Again the Lord was in Capernaum, and teaching in the house. We think of a flat-roofed building of perhaps two stories, built about a courtyard. The doors and windows of the house opened upon this court, and a gateway led to it from the street. Perhaps around the court there ran a porch or balcony shaded by a light roof under which the Lord was standing. Near Him "were Pharisees and doctors of the law sitting," who had come from distant places, listening and watching sharply, ready to find fault and to blame the Lord. The court was full of eager people, and the gate-way which opened from the street; for "straightway many were gathered together, insomuch that there was no room to receive them, no not so much as about the door; and he preached the word unto them."

Word that the Lord was there reached the friends of a man sick of the palsy; and they came, four of them carrying the light couch or mat on which he lay. The palsy is paralysis, which means sometimes, and apparently in this case, entire helplessness, so that one cannot move hand or foot, and perhaps not even speak. They came near the house, but the crowd of people filled the court and the gate-way. Read what they did. (Verses 1-5) There were usually stairs on the outside of the house leading to the flat roof. And often the houses were so built that one could walk from roof to roof. The usual earthen roof is made by laying long level rafters; across these short, light sticks; on these brush; and on this a layer of mud rolled hard. On the roof lies a roller to repair it when it softens with rain or cracks in the sun. See Psalm 129:6. From the roof they could reach the lighter "tiling" or thatch over the balcony where we think of the Lord as standing. They uncovered it and let the sick man down before the Lord.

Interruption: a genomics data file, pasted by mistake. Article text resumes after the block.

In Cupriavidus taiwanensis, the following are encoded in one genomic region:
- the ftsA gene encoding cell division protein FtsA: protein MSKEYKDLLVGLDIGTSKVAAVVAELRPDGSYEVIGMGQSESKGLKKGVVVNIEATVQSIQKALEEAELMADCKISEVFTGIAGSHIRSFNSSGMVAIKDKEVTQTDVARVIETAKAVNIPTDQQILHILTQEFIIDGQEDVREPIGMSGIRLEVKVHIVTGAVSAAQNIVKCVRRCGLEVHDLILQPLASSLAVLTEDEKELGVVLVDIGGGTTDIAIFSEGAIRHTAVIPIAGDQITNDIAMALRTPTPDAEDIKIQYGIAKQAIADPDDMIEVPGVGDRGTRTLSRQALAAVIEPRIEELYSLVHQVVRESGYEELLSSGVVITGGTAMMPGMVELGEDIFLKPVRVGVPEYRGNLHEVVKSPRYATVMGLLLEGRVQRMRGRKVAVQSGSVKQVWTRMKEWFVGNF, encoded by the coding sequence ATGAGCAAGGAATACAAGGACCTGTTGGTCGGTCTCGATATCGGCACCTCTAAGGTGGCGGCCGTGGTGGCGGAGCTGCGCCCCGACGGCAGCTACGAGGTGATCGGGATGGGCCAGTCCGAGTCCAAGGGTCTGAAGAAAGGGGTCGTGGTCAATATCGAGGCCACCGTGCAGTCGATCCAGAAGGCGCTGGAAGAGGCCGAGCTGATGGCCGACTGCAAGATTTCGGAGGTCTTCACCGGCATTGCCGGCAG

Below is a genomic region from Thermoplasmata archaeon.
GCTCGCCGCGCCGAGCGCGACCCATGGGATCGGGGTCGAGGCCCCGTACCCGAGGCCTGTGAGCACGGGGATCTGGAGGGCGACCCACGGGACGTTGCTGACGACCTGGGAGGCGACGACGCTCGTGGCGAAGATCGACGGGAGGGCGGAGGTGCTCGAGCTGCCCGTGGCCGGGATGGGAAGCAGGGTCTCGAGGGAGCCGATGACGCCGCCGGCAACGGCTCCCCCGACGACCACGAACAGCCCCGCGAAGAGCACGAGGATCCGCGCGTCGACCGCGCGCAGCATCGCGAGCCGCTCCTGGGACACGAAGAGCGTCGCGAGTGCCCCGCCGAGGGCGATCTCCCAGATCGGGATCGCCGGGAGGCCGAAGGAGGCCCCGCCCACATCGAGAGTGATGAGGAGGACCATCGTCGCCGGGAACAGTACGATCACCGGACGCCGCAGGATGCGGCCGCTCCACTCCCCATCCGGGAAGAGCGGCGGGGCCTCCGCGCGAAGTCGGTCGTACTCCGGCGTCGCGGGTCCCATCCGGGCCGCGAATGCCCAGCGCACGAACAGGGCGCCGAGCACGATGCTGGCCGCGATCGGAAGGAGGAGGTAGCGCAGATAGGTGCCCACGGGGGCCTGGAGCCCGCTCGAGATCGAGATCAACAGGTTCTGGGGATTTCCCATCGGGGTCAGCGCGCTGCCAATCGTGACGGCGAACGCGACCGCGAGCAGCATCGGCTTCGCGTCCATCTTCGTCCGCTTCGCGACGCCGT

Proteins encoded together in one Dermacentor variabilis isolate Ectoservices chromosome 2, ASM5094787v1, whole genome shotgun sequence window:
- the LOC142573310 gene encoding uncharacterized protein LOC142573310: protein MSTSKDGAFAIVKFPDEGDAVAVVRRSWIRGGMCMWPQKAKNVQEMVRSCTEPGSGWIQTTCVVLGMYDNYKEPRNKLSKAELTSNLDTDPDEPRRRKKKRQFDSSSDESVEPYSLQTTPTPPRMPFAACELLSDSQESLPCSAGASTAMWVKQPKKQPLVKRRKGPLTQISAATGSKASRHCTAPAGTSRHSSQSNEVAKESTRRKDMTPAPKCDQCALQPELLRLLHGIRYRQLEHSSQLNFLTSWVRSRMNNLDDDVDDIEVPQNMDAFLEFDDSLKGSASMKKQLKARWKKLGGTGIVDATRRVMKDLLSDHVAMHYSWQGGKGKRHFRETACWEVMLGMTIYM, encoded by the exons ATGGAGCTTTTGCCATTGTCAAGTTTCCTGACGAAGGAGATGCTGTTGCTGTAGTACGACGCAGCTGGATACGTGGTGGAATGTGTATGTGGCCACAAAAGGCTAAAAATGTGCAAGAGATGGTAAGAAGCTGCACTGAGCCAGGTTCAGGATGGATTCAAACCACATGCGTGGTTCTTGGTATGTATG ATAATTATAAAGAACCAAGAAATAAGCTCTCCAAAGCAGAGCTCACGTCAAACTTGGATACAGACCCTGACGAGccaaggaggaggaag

See them letting down the palsied man, the Pharisees sitting by, the crowd in the court below eagerly watching. The Lord spoke to the sick man, "and immediately he arose, took up the bed, and went forth before them all." What had the Lord said to the sick man? They who sat near heard Him. Read verses 5-12. The poor man's body was helpless, and the Lord pitied its suffering; but this helplessness was the more sad to the Lord because it pictured a helpless state of mind, when one is utterly discouraged by the sense that he is evil, and feels as if there were no help for him. The Lord pities still more this discouraged state of mind, and the first words He spoke when the sick man was let down before Him were, "Son, be of good cheer, thy sins be forgiven thee." (Matthew 9:2) No doubt the sick man needed this encouragement; but the Lord said it for all discouraged people, and because those about Him knew so little of their spiritual troubles and the great spiritual blessings which the Lord would give, He showed them His kindness and power in a way they could understand. "Arise," He said, "and take up thy bed, and go thy way into thine house."